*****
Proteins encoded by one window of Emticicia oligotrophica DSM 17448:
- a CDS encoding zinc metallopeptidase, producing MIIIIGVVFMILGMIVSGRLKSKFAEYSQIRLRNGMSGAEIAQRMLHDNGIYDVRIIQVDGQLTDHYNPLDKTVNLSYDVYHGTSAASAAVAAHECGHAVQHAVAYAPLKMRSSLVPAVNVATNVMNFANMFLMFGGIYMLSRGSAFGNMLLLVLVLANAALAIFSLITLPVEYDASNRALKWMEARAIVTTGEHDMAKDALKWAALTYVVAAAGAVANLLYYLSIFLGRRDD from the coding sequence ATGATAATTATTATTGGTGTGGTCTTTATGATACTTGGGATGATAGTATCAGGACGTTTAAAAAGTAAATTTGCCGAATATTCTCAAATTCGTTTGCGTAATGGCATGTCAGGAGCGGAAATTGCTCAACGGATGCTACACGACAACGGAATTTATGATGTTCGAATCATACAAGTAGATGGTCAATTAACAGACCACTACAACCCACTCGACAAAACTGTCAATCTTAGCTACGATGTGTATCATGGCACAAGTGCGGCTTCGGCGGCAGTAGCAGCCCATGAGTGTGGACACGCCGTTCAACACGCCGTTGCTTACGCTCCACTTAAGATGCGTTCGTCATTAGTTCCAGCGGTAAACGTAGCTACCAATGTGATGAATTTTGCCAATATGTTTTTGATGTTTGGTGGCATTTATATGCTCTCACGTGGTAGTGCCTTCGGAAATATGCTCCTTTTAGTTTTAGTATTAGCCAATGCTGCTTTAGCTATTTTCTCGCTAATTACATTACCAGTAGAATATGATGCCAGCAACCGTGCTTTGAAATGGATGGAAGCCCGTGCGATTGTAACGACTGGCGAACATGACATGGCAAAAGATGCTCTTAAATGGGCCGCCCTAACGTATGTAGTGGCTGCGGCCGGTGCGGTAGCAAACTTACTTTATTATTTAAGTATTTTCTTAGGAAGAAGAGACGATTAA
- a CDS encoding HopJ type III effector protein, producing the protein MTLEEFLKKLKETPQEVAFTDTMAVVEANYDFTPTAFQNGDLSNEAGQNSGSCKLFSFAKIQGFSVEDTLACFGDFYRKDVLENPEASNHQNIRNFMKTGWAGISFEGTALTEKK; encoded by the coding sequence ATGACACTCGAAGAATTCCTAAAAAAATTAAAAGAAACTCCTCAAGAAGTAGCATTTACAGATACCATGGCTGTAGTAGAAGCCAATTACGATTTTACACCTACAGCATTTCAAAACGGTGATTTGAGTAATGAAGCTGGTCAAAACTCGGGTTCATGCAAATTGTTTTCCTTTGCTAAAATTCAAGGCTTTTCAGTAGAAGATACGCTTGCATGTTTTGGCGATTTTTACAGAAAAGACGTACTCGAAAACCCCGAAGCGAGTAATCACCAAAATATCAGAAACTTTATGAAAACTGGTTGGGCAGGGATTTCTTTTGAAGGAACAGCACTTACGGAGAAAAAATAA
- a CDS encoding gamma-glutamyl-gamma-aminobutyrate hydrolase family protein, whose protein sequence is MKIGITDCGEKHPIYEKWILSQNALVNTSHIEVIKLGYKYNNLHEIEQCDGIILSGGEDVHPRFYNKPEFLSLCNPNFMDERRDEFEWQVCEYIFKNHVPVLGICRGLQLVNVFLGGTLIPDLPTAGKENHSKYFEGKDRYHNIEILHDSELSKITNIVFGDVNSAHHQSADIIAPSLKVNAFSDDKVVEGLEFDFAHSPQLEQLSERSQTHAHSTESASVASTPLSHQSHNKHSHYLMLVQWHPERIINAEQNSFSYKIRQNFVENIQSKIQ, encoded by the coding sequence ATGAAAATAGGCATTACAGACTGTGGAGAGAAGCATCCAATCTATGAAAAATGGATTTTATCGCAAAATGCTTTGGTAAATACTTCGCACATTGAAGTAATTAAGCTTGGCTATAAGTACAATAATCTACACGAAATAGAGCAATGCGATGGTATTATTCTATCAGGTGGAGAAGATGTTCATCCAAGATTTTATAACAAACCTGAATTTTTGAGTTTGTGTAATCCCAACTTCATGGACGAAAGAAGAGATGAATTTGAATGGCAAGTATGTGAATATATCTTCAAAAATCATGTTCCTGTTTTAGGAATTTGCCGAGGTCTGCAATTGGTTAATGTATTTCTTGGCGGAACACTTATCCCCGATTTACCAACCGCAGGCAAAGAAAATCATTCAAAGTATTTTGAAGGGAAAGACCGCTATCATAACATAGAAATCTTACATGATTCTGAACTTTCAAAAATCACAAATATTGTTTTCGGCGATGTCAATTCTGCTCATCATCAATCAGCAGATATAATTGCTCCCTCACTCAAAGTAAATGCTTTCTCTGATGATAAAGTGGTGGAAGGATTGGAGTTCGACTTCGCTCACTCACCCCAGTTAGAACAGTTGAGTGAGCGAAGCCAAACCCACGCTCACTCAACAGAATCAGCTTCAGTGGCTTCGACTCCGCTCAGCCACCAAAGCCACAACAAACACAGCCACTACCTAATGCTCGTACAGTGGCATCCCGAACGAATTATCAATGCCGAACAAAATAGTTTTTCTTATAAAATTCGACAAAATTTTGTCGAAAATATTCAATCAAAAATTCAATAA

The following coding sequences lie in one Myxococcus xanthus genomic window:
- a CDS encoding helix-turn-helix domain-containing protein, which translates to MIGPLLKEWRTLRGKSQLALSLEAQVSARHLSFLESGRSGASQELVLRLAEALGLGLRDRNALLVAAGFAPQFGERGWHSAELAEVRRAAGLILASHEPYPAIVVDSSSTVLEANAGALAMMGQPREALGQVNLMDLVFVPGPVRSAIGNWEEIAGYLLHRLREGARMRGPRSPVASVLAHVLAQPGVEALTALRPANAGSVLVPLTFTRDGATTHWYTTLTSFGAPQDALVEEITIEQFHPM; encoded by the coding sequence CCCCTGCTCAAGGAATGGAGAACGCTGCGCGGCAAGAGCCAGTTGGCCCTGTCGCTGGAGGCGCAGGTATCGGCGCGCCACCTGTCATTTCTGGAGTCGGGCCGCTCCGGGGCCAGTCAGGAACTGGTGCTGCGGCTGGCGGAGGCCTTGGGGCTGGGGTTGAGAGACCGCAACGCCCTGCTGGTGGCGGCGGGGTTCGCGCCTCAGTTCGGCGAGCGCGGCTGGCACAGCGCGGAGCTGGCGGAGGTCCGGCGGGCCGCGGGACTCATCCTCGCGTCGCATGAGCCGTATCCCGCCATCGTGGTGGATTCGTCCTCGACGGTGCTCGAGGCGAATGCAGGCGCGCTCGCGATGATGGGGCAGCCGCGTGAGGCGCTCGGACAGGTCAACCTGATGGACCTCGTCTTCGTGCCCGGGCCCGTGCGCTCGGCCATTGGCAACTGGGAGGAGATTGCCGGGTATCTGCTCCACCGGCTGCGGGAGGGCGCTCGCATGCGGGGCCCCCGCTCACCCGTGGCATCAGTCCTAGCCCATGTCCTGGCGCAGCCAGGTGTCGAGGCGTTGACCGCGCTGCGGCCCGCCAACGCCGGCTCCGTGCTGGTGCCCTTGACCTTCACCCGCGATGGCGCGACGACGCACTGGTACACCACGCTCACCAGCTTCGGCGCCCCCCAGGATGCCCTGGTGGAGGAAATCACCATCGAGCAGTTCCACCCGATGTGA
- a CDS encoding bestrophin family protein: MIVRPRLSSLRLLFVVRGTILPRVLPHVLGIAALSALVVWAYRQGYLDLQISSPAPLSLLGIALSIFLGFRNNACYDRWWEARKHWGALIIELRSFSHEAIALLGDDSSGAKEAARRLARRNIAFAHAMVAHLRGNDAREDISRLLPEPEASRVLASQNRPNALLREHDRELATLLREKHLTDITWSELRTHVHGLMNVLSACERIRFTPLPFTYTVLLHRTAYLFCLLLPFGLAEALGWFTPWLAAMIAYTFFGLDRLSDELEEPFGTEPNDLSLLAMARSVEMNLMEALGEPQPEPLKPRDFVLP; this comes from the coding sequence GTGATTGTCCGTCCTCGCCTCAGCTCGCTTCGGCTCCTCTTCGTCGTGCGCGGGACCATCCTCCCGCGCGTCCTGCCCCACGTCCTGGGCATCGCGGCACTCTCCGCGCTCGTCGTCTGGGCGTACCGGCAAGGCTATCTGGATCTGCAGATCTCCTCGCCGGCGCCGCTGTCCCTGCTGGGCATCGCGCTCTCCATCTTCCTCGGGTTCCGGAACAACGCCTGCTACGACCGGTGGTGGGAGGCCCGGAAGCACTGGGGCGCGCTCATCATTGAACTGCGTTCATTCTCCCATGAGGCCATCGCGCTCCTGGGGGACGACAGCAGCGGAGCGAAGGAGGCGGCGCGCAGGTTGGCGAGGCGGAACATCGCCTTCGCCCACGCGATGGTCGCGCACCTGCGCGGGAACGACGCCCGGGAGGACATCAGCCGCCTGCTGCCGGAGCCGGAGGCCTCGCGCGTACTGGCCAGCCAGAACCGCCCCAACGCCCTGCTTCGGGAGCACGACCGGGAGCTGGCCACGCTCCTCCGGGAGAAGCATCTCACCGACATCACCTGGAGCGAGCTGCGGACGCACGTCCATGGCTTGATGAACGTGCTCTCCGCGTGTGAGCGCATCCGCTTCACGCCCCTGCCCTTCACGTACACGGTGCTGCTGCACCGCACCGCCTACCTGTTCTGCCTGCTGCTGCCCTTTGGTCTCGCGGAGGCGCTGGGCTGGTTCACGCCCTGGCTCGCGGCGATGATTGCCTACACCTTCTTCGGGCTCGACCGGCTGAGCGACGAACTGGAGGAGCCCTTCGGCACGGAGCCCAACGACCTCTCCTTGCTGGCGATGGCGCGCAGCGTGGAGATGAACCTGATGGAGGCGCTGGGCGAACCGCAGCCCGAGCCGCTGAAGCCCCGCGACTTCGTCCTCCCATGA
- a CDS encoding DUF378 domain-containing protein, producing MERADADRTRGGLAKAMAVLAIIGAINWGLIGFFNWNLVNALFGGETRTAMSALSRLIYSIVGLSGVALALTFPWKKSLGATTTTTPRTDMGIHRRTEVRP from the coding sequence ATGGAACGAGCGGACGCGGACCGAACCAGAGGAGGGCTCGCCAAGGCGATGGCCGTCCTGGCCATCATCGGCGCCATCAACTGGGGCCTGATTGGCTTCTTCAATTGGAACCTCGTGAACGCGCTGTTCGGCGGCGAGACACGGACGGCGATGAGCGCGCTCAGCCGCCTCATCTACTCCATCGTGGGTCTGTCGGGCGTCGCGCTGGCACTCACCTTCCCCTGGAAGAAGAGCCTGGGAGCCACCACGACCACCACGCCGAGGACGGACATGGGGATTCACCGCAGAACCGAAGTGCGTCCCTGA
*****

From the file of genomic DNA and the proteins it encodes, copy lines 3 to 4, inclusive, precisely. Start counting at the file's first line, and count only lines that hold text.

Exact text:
- a CDS encoding HopJ type III effector protein, producing the protein MTLEEFLKKLKETPQEVAFTDTMAVVEANYDFTPTAFQNGDLSNEAGQNSGSCKLFSFAKIQGFSVEDTLACFGDFYRKDVLENPEASNHQNIRNFMKTGWAGISFEGTALTEKK; encoded by the coding sequence ATGACACTCGAAGAATTCCTAAAAAAATTAAAAGAAACTCCTCAAGAAGTAGCATTTACAGATACCATGGCTGTAGTAGAAGCCAATTACGATTTTACACCTACAGCATTTCAAAACGGTGATTTGAGTAATGAAGCTGGTCAAAACTCGGGTTCATGCAAATTGTTTTCCTTTGCTAAAATTCAAGGCTTTTCAGTAGAAGATACGCTTGCATGTTTTGGCGATTTTTACAGAAAAGACGTACTCGAAAACCCCGAAGCGAGTAATCACCAAAATATCAGAAACTTTATGAAAACTGGTTGGGCAGGGATTTCTTTTGAAGGAACAGCACTTACGGAGAAAAAATAA
- a CDS encoding gamma-glutamyl-gamma-aminobutyrate hydrolase family protein, whose protein sequence is MKIGITDCGEKHPIYEKWILSQNALVNTSHIEVIKLGYKYNNLHEIEQCDGIILSGGEDVHPRFYNKPEFLSLCNPNFMDERRDEFEWQVCEYIFKNHVPVLGICRGLQLVNVFLGGTLIPDLPTAGKENHSKYFEGKDRYHNIEILHDSELSKITNIVFGDVNSAHHQSADIIAPSLKVNAFSDDKVVEGLEFDFAHSPQLEQLSERSQTHAHSTESASVASTPLSHQSHNKHSHYLMLVQWHPERIINAEQNSFSYKIRQNFVENIQSKIQ, encoded by the coding sequence ATGAAAATAGGCATTACAGACTGTGGAGAGAAGCATCCAATCTATGAAAAATGGATTTTATCGCAAAATGCTTTGGTAAATACTTCGCACATTGAAGTAATTAAGCTTGGCTATAAGTACAATAATCTACACGAAATAGAGCAATGCGATGGTATTATTCTATCAGGTGGAGAAGATGTTCATCCAAGATTTTATAACAAACCTGAATTTTTGAGTTTGTGTAATCCCAACTTCATGGACGAAAGAAGAGATGAATTTGAATGGCAAGTATGTGAATATATCTTCAAAAATCATGTTCCTGTTTTAGGAATTTGCCGAGGTCTGCAATTGGTTAATGTATTTCTTGGCGGAACACTTATCCCCGATTTACCAACCGCAGGCAAAGAAAATCATTCAAAGTATTTTGAAGGGAAAGACCGCTATCATAACATAGAAATCTTACATGATTCTGAACTTTCAAAAATCACAAATATTGTTTTCGGCGATGTCAATTCTGCTCATCATCAATCAGCAGATATAATTGCTCCCTCACTCAAAGTAAATGCTTTCTCTGATGATAAAGTGGTGGAAGGATTGGAGTTCGACTTCGCTCACTCACCCCAGTTAGAACAGTTGAGTGAGCGAAGCCAAACCCACGCTCACTCAACAGAATCAGCTTCAGTGGCTTCGACTCCGCTCAGCCACCAAAGCCACAACAAACACAGCCACTACCTAATGCTCGTACAGTGGCATCCCGAACGAATTATCAATGCCGAACAAAATAGTTTTTCTTATAAAATTCGACAAAATTTTGTCGAAAATATTCAATCAAAAATTCAATAA